A Prison Counsellor: What’s the reward?
Written by Alex Baldock, counsellor at HMP X.
What is so rewarding about working in a prison?
The short answer is the idea of helping people. But this can be ascribed to any other environment. Helping people in prison perhaps feeds into a basic childhood idea of cops and robbers, of good and bad. That being in prison is a thing, perhaps the one thing to be feared and to be avoided because of its negative connotations. So being in a prison can feel as though it is helping those who need help to right their wrongs.
This can unfortunately, be regarded as oh-so-worthy and patronising. “I’m here to help you because I’m not in prison and you are, therefore you need my help”. There is a selfish element to helping people in any context, doing the good deed, from which we can give ourselves a literal or metaphorical pat on the back.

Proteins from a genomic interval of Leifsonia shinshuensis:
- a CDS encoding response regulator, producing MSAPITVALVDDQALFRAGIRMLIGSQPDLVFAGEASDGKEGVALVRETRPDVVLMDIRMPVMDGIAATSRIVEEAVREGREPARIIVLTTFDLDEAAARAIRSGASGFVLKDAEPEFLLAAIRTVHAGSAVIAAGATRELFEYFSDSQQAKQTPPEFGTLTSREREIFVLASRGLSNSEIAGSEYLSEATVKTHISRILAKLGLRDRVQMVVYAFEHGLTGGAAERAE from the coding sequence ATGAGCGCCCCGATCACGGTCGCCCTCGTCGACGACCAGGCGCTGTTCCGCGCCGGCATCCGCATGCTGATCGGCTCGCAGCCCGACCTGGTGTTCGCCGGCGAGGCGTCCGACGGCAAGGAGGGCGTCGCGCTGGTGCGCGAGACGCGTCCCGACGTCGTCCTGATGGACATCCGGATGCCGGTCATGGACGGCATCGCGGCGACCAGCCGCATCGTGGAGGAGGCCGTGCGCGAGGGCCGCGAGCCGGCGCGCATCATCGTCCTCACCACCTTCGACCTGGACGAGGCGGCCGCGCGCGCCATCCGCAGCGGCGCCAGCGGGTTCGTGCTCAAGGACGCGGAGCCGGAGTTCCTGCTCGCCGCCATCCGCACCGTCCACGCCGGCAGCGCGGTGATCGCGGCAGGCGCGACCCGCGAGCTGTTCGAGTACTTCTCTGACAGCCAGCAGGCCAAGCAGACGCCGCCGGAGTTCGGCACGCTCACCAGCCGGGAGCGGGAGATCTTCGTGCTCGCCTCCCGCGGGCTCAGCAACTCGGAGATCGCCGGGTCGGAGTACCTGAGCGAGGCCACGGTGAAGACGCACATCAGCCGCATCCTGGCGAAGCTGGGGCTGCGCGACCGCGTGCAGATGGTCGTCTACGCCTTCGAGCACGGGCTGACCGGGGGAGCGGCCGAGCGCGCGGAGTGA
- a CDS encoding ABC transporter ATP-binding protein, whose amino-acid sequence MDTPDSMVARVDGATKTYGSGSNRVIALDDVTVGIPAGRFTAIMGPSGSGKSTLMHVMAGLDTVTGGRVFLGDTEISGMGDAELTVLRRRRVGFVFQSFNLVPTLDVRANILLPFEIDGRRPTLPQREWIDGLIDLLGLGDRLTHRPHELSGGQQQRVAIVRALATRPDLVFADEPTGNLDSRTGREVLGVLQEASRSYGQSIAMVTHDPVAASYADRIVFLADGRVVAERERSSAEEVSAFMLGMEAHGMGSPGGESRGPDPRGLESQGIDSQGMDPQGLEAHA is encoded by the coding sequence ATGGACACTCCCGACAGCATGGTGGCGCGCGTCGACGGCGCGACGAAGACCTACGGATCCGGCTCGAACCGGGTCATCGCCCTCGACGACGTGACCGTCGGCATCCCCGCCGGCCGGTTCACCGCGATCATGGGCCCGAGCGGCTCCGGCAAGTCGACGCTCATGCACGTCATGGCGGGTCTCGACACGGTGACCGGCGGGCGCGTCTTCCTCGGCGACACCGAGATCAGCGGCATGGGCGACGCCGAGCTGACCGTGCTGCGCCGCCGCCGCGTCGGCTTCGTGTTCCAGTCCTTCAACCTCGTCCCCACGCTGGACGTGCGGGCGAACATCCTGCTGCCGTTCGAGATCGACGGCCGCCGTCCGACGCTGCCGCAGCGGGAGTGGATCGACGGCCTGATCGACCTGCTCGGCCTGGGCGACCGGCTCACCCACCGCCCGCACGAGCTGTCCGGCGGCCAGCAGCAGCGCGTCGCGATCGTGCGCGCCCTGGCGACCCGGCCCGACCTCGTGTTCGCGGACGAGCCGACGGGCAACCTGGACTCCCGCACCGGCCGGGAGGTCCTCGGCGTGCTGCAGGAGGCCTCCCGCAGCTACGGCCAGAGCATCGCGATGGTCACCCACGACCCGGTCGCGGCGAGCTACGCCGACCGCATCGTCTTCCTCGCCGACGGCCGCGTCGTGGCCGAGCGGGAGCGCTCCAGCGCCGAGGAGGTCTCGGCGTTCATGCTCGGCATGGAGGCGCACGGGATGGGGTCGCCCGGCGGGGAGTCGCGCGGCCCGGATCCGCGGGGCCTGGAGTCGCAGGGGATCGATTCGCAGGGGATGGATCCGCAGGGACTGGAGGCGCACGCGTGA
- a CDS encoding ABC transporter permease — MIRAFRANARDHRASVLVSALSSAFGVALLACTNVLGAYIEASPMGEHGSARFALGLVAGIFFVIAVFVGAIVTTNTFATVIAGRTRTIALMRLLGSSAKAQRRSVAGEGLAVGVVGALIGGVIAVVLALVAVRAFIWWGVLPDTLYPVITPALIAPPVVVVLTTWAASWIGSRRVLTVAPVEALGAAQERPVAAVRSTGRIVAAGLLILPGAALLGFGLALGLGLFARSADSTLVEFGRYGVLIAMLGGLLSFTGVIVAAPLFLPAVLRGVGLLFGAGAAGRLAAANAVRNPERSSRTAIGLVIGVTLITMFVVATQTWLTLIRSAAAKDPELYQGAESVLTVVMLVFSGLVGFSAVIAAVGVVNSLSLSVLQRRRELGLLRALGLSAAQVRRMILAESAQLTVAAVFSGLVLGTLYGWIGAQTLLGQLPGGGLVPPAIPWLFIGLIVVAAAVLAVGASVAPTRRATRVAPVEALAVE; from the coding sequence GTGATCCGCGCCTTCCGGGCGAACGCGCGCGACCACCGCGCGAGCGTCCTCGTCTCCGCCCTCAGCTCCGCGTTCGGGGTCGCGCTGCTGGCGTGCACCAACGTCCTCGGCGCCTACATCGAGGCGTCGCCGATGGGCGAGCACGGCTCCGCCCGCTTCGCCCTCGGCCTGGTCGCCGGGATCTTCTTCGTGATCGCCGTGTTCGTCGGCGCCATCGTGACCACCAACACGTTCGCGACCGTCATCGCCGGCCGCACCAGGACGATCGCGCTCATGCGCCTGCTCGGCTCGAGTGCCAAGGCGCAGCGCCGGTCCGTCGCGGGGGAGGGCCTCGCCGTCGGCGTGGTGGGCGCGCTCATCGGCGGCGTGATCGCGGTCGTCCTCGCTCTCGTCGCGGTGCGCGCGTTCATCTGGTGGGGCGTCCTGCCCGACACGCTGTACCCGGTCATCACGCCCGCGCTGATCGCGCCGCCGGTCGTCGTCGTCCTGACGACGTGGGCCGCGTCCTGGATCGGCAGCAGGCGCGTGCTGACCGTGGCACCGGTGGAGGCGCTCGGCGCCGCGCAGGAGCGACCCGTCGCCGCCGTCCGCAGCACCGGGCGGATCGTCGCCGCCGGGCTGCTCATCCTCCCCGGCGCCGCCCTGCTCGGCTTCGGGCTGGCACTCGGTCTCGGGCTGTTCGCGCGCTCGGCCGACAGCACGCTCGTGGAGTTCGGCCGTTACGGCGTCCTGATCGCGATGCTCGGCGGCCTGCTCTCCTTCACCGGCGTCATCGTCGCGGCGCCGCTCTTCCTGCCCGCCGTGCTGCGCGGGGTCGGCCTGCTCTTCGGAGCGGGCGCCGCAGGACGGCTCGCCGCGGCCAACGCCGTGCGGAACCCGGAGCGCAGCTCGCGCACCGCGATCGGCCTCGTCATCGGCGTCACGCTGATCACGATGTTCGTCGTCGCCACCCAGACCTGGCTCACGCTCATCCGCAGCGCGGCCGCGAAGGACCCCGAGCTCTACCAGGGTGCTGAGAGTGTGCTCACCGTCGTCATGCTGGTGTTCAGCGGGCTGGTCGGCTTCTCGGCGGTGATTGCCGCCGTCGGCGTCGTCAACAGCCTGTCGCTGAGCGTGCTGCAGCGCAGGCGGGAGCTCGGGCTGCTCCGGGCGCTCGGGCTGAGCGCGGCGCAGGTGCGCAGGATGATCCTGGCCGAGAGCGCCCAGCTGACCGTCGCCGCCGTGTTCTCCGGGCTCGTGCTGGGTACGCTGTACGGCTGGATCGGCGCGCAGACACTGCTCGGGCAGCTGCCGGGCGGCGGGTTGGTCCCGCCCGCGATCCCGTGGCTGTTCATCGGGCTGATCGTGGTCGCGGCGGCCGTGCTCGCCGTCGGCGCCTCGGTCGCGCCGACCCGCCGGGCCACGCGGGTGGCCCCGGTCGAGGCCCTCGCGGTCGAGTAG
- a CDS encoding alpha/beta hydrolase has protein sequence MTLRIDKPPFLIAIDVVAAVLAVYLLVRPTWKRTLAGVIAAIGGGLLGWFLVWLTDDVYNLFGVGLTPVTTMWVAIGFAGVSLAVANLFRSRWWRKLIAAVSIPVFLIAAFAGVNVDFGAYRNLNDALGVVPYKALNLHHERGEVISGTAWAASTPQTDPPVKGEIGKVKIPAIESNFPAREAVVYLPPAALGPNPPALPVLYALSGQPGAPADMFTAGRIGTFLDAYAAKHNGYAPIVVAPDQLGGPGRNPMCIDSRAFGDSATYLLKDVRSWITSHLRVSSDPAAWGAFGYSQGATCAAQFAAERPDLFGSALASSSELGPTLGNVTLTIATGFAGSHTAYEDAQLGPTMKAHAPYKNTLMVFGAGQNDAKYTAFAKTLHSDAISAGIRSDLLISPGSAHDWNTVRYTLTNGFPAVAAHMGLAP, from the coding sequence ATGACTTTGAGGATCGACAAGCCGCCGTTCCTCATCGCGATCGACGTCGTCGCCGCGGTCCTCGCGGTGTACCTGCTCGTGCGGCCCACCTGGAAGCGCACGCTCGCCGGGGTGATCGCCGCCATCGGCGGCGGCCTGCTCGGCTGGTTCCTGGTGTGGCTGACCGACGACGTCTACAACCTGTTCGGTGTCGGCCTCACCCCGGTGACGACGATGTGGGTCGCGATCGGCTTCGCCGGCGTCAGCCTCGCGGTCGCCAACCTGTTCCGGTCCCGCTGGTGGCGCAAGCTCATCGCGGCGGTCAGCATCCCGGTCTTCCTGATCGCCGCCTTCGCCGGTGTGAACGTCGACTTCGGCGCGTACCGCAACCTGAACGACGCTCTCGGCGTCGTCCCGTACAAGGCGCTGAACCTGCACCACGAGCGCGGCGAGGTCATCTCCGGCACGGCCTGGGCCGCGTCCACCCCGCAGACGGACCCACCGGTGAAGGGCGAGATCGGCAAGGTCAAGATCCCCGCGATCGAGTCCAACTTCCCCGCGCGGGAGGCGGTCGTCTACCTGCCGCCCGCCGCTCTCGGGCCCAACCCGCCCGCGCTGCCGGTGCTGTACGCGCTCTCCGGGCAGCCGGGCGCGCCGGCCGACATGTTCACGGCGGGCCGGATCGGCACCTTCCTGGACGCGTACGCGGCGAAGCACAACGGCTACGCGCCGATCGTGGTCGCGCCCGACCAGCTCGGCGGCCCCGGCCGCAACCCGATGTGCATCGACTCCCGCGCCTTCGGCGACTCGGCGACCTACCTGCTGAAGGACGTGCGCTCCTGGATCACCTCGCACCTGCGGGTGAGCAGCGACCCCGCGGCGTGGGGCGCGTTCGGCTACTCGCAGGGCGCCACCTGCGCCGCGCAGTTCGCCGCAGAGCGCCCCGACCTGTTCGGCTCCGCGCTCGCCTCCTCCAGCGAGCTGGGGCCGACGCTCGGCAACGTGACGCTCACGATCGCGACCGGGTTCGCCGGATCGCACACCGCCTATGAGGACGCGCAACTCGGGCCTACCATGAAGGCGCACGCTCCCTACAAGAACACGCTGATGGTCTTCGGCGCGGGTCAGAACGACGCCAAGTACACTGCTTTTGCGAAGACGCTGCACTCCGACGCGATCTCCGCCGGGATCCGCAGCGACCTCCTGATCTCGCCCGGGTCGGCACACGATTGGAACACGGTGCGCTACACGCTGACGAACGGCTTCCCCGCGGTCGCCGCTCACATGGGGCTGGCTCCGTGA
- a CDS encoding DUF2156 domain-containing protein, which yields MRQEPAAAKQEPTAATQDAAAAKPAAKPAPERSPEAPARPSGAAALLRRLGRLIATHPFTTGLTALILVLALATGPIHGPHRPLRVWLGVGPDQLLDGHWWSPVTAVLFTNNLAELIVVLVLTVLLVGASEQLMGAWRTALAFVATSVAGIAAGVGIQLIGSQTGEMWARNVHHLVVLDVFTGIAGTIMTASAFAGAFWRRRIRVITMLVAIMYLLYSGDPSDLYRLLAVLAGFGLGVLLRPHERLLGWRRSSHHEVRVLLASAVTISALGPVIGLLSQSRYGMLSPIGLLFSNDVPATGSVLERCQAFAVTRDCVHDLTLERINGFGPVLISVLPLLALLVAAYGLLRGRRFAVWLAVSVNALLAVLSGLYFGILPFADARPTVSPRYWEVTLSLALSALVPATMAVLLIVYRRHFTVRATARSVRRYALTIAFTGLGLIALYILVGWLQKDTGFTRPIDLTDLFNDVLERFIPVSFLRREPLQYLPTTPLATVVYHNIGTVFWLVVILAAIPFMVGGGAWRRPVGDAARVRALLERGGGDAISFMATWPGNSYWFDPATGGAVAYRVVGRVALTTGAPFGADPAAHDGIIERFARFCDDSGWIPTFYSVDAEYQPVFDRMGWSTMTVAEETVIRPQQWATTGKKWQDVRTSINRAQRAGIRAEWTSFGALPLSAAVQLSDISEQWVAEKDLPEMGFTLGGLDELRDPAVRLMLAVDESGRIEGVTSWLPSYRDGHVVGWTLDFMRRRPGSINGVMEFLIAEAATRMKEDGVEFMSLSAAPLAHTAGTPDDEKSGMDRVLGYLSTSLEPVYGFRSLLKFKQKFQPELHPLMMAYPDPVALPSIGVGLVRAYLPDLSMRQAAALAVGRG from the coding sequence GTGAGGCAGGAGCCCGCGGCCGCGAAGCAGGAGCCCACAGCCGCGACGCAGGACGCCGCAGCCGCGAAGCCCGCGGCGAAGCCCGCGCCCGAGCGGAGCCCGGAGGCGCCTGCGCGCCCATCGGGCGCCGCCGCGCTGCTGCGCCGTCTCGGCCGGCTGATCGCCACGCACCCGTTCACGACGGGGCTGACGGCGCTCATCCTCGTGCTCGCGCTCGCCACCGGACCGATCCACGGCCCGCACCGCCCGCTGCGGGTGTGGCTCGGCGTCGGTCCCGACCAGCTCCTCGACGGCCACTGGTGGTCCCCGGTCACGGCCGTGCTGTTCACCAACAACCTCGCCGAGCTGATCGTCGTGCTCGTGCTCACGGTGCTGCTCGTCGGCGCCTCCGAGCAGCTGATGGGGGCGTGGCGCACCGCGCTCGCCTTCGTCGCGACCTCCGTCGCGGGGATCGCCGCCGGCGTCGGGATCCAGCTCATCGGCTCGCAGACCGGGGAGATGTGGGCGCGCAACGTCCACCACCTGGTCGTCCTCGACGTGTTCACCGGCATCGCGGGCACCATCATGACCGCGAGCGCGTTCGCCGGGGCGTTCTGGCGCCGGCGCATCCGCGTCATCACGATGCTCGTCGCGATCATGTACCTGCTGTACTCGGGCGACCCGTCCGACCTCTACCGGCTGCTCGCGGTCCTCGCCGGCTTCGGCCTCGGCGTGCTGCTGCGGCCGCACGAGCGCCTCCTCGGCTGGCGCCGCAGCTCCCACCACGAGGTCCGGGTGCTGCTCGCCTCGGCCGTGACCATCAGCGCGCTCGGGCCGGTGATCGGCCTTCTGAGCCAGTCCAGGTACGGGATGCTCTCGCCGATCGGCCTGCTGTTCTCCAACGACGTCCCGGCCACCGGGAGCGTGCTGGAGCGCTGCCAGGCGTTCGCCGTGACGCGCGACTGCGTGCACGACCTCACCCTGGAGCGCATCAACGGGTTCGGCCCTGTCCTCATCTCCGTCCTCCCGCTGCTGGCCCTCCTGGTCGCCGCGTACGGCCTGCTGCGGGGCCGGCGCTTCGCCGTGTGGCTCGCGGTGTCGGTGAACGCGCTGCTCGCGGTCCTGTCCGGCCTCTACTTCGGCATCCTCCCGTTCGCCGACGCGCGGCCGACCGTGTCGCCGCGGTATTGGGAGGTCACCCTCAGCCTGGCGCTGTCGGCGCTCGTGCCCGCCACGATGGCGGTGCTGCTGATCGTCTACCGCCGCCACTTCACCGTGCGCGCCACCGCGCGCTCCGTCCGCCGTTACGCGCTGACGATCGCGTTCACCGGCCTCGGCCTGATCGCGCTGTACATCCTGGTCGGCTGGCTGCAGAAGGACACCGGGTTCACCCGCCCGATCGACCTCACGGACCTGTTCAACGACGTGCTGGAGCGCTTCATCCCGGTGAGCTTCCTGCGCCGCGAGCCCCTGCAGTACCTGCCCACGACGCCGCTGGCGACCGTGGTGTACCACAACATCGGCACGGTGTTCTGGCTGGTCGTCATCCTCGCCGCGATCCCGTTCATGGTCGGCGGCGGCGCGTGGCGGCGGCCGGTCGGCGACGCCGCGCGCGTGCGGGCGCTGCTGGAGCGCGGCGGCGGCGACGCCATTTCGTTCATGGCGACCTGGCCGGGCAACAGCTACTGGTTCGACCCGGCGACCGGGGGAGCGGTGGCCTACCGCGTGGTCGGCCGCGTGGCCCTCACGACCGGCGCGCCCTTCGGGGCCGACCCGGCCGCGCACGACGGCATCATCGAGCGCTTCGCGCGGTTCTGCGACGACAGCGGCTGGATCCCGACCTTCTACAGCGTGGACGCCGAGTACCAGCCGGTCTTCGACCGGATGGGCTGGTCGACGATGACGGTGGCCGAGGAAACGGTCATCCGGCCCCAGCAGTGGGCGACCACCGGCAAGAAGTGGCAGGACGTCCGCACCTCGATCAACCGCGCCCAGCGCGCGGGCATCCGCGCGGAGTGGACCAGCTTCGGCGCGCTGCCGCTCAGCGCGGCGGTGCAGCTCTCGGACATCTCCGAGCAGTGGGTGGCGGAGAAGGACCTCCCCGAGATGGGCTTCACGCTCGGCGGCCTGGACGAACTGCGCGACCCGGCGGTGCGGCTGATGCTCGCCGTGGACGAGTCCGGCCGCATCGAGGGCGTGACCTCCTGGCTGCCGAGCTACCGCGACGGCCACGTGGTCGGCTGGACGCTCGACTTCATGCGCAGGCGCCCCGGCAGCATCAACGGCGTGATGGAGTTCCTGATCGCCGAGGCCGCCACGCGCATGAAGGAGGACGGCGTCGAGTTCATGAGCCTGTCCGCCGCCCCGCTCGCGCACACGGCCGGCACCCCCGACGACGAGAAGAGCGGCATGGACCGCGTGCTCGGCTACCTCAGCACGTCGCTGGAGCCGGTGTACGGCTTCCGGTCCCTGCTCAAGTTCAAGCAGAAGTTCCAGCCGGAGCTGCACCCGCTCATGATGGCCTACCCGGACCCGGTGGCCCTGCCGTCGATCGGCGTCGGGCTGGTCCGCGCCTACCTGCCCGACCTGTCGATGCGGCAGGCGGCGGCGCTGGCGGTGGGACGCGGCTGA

But, as much as both of those reasons might wander around our thoughts, they perhaps don’t form the structure of why we work here and what we get from it.
That, for me, comes from recognising human beings who have their own challenges, trying to make sense of them in a challenging environment which often doesn’t offer the opportunity to talk and be heard; which doesn’t always provide space for what prisoners describe as a normal conversation, which can seem to give little in the way of encouragement or opportunity to change or grow. There is a tense mix of machismo and vulnerability in prison and not just from those who reside here, and navigating it is a daily exercise in personal security, physical and emotional.
So, the reward comes from helping, yes but also the feeling, the hope, that for one hour, in the eye of a storm, that person has the chance to just be themselves.